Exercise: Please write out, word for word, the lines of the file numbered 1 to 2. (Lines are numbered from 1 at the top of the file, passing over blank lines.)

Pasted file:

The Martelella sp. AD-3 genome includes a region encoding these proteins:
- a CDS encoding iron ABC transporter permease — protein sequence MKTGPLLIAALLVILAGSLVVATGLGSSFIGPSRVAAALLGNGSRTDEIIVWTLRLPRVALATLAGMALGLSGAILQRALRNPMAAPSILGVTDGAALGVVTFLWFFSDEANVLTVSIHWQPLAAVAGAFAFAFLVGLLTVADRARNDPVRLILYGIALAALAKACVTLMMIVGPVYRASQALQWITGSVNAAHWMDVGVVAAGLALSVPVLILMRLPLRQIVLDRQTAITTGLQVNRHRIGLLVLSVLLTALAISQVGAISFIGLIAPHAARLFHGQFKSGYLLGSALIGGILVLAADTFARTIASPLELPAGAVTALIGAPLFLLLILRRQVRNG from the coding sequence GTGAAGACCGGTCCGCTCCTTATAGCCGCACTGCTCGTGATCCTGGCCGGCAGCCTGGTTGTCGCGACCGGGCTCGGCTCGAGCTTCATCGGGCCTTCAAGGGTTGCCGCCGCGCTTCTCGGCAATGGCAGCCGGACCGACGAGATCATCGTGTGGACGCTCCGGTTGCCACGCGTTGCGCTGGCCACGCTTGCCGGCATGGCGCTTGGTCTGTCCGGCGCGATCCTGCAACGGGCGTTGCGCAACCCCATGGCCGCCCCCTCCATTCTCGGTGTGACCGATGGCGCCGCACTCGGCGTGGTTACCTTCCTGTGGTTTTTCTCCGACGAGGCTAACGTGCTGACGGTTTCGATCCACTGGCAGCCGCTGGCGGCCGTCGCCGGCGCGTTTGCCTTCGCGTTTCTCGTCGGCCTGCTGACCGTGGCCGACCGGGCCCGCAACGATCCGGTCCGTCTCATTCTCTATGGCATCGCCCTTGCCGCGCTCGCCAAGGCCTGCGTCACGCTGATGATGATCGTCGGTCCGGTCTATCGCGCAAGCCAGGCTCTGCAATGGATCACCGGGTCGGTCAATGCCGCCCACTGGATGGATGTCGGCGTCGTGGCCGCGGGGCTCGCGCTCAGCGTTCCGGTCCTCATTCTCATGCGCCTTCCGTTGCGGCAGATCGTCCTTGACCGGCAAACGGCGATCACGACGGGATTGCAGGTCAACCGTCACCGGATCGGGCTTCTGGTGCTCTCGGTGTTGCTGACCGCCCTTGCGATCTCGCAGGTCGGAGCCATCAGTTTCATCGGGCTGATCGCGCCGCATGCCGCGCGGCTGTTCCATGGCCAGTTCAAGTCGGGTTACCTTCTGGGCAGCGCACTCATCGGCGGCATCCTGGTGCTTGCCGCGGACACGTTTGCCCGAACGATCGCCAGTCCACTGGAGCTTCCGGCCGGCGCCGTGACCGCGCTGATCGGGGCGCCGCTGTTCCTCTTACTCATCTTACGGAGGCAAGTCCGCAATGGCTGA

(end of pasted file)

The Martelella sp. AD-3 genome includes a region encoding these proteins:
- a CDS encoding iron ABC transporter permease — protein sequence MKTGPLLIAALLVILAGSLVVATGLGSSFIGPSRVAAALLGNGSRTDEIIVWTLRLPRVALATLAGMALGLSGAILQRALRNPMAAPSILGVTDGAALGVVTFLWFFSDEANVLTVSIHWQPLAAVAGAFAFAFLVGLLTVADRARNDPVRLILYGIALAALAKACVTLMMIVGPVYRASQALQWITGSVNAAHWMDVGVVAAGLALSVPVLILMRLPLRQIVLDRQTAITTGLQVNRHRIGLLVLSVLLTALAISQVGAISFIGLIAPHAARLFHGQFKSGYLLGSALIGGILVLAADTFARTIASPLELPAGAVTALIGAPLFLLLILRRQVRNG from the coding sequence GTGAAGACCGGTCCGCTCCTTATAGCCGCACTGCTCGTGATCCTGGCCGGCAGCCTGGTTGTCGCGACCGGGCTCGGCTCGAGCTTCATCGGGCCTTCAAGGGTTGCCGCCGCGCTTCTCGGCAATGGCAGCCGGACCGACGAGATCATCGTGTGGACGCTCCGGTTGCCACGCGTTGCGCTGGCCACGCTTGCCGGCATGGCGCTTGGTCTGTCCGGCGCGATCCTGCAACGGGCGTTGCGCAACCCCATGGCCGCCCCCTCCATTCTCGGTGTGACCGATGGCGCCGCACTCGGCGTGGTTACCTTCCTGTGGTTTTTCTCCGACGAGGCTAACGTGCTGACGGTTTCGATCCACTGGCAGCCGCTGGCGGCCGTCGCCGGCGCGTTTGCCTTCGCGTTTCTCGTCGGCCTGCTGACCGTGGCCGACCGGGCCCGCAACGATCCGGTCCGTCTCATTCTCTATGGCATCGCCCTTGCCGCGCTCGCCAAGGCCTGCGTCACGCTGATGATGATCGTCGGTCCGGTCTATCGCGCAAGCCAGGCTCTGCAATGGATCACCGGGTCGGTCAATGCCGCCCACTGGATGGATGTCGGCGTCGTGGCCGCGGGGCTCGCGCTCAGCGTTCCGGTCCTCATTCTCATGCGCCTTCCGTTGCGGCAGATCGTCCTTGACCGGCAAACGGCGATCACGACGGGATTGCAGGTCAACCGTCACCGGATCGGGCTTCTGGTGCTCTCGGTGTTGCTGACCGCCCTTGCGATCTCGCAGGTCGGAGCCATCAGTTTCATCGGGCTGATCGCGCCGCATGCCGCGCGGCTGTTCCATGGCCAGTTCAAGTCGGGTTACCTTCTGGGCAGCGCACTCATCGGCGGCATCCTGGTGCTTGCCGCGGACACGTTTGCCCGAACGATCGCCAGTCCACTGGAGCTTCCGGCCGGCGCCGTGACCGCGCTGATCGGGGCGCCGCTGTTCCTCTTACTCATCTTACGGAGGCAAGTCCGCAATGGCTGA